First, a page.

Which spiral arm of the Milky Way contains our sun?

Our sun is one of billions of stars in the Milky Way galaxy? But where within this vast spiral structure do our sun and Earth reside?

We live in an island of stars called the Milky Way, and many know that our Milky Way is a spiral galaxy. In fact, it’s a barred spiral galaxy, which means that our galaxy probably has just two major spiral arms, plus a central bar that astronomers are only now beginning to understand. But where within this vast spiral structure do our sun and its planets reside? Our galaxy is about 100,000 light-years wide. We’re about 25,000 light-years from the center of the galaxy. It turns out we’re not located in one of the Milky Way’s two primary spiral arms. Instead, we’re located in a minor arm of the galaxy. Our local spiral arm is sometimes Orion Arm, or sometimes the Orion Spur. It’s between the Sagittarius and Perseus Arms of the Milky Way. The image below shows it.

Our sun is located the Orion Arm, or Orion Spur, of the Milky Way galaxy. It’s a minor spiral arm, located between two other arms. Image updated in 2010 by R. Hurt on Wikimedia Commons.

Our local Orion Arm of the Milky Way is some 3,500 light years across. It’s approximately 10,000 light years in length. Our sun, the Earth, and all the other planets in our solar system reside within this Orion Arm. We’re located close to the inner rim of this spiral arm, about halfway along its length.

The Orion Arm, or Orion Spur, has other names as well. It’s sometimes simply called the Local Arm, or the Orion-Cygnus Arm, or the Local Spur. The Orion Arm is named for the constellation Orion the Hunter, which is one of the most prominent constellations of Northern Hemisphere winter (Southern Hemisphere summer). Some of the brightest stars and most famous celestial objects of this constellation (Betelgeuse, Rigel, the stars of Orion’s Belt, the Orion Nebula) are neighbors of sorts to our sun, located within the Orion Arm. That’s why we see so many bright objects within the constellation Orion – because when we look at it, we’re looking into our own local spiral arm.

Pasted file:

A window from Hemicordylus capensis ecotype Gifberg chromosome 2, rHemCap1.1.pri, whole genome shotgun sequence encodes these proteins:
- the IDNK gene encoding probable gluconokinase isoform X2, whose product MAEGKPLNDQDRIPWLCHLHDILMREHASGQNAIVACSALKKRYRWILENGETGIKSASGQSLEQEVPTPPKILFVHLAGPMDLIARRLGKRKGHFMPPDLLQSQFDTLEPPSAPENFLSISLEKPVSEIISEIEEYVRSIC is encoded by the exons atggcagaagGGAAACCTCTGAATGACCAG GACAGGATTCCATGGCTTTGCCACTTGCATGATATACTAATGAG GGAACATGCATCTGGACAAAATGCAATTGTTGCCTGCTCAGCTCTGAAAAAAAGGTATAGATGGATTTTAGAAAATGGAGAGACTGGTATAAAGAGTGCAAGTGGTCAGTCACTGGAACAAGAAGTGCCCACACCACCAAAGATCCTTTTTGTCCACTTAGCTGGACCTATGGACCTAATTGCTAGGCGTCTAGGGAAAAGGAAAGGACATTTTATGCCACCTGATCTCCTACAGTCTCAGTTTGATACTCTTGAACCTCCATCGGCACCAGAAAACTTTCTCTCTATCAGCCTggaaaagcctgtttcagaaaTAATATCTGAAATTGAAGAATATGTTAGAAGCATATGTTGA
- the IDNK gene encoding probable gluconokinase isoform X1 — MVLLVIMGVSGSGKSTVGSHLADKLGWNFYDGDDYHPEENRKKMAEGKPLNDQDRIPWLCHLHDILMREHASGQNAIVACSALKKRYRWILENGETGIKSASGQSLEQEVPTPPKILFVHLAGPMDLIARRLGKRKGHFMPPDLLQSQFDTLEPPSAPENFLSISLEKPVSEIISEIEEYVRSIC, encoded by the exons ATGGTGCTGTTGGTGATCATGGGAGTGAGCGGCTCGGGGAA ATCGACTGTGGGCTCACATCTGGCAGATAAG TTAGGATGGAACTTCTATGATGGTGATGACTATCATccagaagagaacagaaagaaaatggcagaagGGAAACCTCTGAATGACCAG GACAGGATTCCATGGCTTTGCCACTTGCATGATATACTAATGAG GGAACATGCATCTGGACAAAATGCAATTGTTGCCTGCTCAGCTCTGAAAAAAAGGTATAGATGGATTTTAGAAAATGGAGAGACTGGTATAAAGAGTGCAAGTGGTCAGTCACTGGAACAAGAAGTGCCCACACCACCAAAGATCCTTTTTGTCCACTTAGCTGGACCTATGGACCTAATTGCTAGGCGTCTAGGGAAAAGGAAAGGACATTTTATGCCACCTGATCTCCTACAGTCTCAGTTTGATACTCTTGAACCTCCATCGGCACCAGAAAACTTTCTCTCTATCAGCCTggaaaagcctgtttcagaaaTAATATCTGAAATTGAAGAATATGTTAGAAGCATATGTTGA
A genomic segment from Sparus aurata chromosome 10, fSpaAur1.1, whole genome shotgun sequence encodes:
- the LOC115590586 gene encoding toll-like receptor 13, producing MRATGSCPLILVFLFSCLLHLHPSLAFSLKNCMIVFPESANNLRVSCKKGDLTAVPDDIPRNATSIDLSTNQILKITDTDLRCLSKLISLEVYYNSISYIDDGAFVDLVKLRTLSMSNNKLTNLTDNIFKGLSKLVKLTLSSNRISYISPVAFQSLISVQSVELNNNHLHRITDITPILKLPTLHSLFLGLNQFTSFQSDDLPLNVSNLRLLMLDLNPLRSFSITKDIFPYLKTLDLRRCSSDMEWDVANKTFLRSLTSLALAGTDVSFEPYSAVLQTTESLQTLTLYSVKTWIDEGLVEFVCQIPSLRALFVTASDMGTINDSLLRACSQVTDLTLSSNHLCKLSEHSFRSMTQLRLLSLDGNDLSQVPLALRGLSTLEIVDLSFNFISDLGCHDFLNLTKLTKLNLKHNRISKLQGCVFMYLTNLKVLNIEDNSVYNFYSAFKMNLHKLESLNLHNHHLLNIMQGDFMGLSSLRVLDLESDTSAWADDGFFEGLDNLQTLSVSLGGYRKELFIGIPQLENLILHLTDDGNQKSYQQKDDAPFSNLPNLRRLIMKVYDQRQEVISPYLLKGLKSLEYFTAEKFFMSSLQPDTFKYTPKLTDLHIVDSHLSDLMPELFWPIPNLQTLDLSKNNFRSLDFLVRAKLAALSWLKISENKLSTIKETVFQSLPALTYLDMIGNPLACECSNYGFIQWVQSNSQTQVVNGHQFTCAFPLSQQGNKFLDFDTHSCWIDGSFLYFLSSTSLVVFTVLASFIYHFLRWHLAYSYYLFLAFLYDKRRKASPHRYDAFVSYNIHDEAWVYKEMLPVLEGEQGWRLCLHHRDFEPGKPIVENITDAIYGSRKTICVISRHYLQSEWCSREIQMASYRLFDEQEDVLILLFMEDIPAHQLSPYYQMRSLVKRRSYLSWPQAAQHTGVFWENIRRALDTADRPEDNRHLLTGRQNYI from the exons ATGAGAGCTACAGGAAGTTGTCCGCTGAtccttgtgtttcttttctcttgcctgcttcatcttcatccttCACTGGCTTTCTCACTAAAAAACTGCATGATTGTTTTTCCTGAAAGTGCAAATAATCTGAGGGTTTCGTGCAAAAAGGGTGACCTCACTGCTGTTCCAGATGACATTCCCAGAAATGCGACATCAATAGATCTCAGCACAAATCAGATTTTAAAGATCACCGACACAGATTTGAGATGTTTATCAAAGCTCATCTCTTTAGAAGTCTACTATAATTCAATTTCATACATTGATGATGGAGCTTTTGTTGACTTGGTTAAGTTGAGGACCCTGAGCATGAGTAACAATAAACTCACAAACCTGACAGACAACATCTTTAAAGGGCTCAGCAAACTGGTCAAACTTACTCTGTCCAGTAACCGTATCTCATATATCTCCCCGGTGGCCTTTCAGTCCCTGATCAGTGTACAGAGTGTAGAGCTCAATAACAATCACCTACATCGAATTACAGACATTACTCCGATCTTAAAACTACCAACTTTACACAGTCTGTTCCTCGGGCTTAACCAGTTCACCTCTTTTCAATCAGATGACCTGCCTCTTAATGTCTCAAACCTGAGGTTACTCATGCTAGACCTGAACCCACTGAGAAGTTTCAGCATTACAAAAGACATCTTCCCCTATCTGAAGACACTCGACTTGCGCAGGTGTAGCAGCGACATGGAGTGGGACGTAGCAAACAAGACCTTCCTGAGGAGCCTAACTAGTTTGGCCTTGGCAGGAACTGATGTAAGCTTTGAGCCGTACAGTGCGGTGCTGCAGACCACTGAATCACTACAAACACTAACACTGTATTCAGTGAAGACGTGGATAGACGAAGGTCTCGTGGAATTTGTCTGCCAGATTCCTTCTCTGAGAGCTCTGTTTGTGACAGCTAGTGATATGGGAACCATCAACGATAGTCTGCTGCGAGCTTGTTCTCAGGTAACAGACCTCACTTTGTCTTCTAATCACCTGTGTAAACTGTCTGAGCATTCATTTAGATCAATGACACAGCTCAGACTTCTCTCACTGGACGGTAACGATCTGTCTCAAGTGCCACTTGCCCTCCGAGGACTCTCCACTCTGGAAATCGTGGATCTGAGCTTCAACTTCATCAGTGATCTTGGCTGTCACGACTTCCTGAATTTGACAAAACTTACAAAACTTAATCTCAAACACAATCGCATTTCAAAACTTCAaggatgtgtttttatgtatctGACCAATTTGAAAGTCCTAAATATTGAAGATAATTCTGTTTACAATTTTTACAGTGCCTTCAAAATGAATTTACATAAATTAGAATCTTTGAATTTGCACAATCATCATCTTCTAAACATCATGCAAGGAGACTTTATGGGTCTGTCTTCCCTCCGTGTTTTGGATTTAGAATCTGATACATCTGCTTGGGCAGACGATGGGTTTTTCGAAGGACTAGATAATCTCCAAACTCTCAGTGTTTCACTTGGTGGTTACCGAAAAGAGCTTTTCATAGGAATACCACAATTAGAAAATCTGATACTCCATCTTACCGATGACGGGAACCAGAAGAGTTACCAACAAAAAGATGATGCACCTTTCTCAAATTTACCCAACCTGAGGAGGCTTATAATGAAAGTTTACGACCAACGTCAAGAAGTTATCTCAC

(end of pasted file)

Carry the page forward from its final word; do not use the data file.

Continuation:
Go here to see illustrations of Orion’s stars within the Orion Arm

Artist’s concept of what astronomers now believe is the overall structure of the spiral arms in our Milky Way galaxy. Image via NASA and Wikimedia Commons.

Botton line: The sun resides within a minor spiral arm of the galaxy, called the Orion Arm. This post explains more and has artist’s illustrations.

This is not the Milky Way. We can’t, of course, get outside the Milky Way to take its picture. This is another barred spiral galaxy, known as NGC 1300. See how it has just two major spiral arms? The Milky Way’s structure is apparently more complex, but, like this galaxy, it is thought to have just two major spiral arms. Photo via Hubble Space Telescope.

Deborah Byrd